Opening Comments DOE Budget Meeting

Tried to set a context where emotion could be honestly spoken without conflagration or a detonation of intensely hostile feelings.

Introductory Remarks

December 16, 2005

Department of Education Meeting

I was asked to moderate this meeting this morning and I respectfully accepted. I’d like us to think about the following ground rules for a discussion that will be undoubtedly charged, intellectually and emotionally.

• Use I statements.

• Let people finish before you speak.

• Be respectful of time. I may ask individuals to wrap it up if individual statements go beyond five minutes.

• Be cautious about premature solutions.

• Have Dean Miller speak first and move us into dialogue.

• Be aware of language…feeling language and thought language

We gather here in quite unusual circumstances. I suppose there are as many reasons for being here as there are people in the room. Regardless of what drew us individually, two things are for certain. 1 — We walked through these doors tied together in our own unique and constructed history. Histories built upon relationships…some relationships close up, some relationships at arms length, distant but still within operational distance. We sit here tied together by necessity…our professional existence strangely interdependent but mostly privately negotiated. Also we sit here bound by a kind of trust, an institutional trust that what we do is important and useful and contributory to a grander scheme that has given each of us professional purpose, professional challenge, and professional reward. And now, we sit here, in a state where that trust has been shaken, even shattered, worried about programs, concerned about colleagues, distraught that some of our partners of 18 years, colleagues with whom we have created our various programs of teacher education up close and personal, may not be our colleagues any more after this decade and a half crisis of budget shakes out. Some of us sit here angry, angry that our world is so vulnerable and unprotected, angry that we are being asked to act precipitously. These are felt, human feelings that sit beside each or us this morning as we try to discern what is real and what it is that we must do.

The second certainty that draws us here is the need for information. We sit here knowing and not knowing. We sit here with a new Dean, an administrator still quite new to us, a person we are getting to know, a person many of us supported as a candidate, a Dean who has prevailed upon our current Chair to effect a budget correction that has been literally decades in the making and has in times past been taken care of by processes beyond the department. In the past, this deficit was passed over, so it seemed, as part of the business of doing good work. Now it is not. And we are being asked to fix it by mid January, really, the time Fall semester catalog copy is due…roughly 45 days from today.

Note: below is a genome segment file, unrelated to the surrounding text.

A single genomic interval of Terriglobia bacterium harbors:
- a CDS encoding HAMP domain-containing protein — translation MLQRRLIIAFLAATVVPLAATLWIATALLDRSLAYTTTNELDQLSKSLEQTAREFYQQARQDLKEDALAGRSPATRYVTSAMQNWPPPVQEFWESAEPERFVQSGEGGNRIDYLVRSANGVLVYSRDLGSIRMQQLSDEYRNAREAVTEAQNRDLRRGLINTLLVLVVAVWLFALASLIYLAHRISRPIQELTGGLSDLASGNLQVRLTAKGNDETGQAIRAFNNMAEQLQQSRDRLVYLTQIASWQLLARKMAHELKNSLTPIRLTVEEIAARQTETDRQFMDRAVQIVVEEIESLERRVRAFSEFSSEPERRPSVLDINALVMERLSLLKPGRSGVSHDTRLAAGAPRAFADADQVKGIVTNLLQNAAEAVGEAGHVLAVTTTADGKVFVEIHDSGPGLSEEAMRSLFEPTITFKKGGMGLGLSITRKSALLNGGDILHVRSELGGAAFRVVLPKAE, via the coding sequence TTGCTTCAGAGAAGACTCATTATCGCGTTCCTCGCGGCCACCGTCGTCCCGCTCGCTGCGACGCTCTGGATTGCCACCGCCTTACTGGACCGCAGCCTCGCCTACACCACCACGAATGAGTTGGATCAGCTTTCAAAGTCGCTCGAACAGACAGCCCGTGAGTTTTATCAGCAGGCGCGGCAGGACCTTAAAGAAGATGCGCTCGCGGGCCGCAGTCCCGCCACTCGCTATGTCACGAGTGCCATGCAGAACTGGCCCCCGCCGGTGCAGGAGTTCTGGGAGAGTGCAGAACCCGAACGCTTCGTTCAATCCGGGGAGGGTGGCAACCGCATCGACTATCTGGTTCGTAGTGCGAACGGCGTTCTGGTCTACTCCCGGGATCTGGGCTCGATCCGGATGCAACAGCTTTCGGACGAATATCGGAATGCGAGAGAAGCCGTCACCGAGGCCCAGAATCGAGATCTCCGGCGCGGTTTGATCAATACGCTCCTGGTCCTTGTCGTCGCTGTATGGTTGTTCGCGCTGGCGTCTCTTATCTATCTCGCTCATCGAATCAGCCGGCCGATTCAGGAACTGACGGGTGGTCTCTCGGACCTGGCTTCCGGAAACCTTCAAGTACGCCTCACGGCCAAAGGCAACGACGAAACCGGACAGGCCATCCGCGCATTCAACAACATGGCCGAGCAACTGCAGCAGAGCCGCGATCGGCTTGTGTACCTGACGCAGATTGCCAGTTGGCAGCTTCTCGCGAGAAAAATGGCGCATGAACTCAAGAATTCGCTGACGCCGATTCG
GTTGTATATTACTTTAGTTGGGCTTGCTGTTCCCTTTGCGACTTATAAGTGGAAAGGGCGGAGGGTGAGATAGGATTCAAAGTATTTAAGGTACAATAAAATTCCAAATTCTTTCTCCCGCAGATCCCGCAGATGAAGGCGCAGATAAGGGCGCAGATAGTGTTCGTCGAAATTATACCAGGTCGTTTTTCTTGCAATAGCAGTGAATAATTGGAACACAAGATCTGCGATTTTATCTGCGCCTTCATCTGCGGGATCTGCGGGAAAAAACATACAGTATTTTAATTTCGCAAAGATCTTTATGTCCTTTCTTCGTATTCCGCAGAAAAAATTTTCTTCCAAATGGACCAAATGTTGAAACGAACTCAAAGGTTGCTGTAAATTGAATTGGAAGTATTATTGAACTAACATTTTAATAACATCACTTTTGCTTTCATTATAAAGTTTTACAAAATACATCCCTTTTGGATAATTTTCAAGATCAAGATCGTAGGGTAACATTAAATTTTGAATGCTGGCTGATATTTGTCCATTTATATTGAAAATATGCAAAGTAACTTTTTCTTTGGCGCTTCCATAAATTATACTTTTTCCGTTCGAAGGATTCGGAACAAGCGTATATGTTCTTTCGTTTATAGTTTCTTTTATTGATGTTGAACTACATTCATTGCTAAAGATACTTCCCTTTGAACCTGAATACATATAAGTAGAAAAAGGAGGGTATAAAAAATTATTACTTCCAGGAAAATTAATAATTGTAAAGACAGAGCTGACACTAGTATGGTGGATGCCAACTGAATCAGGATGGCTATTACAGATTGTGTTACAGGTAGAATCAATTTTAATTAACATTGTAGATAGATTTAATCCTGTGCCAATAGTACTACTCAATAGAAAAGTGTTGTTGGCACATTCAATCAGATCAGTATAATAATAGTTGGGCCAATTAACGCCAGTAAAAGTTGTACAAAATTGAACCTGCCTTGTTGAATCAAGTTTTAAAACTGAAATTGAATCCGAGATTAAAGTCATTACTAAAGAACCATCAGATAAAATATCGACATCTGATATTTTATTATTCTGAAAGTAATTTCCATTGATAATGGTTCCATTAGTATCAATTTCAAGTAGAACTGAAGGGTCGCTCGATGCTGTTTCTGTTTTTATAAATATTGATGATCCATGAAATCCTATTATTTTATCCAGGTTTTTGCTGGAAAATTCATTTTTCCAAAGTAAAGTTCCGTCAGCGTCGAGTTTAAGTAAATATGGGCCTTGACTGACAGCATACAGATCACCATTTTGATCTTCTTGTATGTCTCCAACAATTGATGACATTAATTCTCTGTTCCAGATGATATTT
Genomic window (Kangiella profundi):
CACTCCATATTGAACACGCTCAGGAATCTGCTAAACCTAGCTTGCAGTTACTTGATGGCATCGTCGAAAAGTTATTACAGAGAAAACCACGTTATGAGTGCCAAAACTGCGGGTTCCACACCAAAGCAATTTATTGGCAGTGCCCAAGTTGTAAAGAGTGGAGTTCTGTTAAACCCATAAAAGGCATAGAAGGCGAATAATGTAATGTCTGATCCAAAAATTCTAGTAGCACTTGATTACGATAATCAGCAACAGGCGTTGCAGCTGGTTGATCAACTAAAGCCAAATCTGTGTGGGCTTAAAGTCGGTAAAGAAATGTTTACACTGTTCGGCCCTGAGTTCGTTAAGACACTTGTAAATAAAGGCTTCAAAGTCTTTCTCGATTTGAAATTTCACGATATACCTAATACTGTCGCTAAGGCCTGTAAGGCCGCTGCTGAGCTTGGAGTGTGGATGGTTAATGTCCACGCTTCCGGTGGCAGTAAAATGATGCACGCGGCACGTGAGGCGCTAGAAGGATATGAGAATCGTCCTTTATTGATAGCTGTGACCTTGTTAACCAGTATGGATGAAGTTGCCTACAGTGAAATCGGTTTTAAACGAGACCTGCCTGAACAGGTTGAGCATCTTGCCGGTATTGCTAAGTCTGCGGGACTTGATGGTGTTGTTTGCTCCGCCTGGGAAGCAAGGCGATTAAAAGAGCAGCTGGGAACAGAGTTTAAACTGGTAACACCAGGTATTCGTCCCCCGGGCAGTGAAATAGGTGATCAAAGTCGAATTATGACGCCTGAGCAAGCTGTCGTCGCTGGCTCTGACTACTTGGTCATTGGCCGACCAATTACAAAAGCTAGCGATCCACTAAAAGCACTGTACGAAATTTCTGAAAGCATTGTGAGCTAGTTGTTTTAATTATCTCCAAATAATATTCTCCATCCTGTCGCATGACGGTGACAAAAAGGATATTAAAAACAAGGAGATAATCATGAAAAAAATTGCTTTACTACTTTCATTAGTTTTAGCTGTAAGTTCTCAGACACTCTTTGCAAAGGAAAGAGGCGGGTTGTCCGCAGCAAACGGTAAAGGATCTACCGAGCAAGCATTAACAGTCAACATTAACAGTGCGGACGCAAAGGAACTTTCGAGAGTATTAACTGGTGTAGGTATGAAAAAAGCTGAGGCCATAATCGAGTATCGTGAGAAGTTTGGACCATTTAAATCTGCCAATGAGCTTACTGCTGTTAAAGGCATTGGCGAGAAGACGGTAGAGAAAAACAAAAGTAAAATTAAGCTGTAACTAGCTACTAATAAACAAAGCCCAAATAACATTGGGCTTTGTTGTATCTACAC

We’ve decided to ignore program boundaries by accepting the elementary education program’s invitation to offer up their time with the dean to talk about a strategic plan situated in a newly altered context. We come together as a department desperately needing information…to try to understand what’s really needed, what the real time lines are, to find out if we are adjusting current programs, or ending current programs and creating new ventures. We are being encouraged to think outside the box but the box remains elusive, clouded by disbelief, uncertain information, and shifting realities. We come together as colleagues needing information to take those first steps forward, to acknowledge the pain that occasioned this meeting, and perhaps to glimpse a tiny glimmer of opportunity in what feels all too unreal at the present moment.

Our purpose this morning should be to gather the best information possible as we determine our next steps, individually as programs and collectively as UVM’s teacher education community. While we do that, let us not forget that we have attracted our 400+ students because we are award winning faculty teaching in cutting edge programs that have taken years to craft and shape. Programs that we are immensely proud of.

So,

What are the timelines we must adhere to?

What are the negotiables, and non-negotiables as we decide what it is we must do with the future of teacher education at UVM???

What are our next steps?

What is the current situation?

Published by

Charles Rathbone

Retired. Emeritus. Conducts a seminar on university teaching to doctoral students in the Rubenstein School of Natural Resources once a year. Board Member Vermont Interfaith Action, volunteer and advocate Burlington Bike Project, UDL consultant VSA Vermont, photographer, married, four children, five grandchildren, and one Golden Doodle. Embracing life, all of it. "Today is tomorrow's past."

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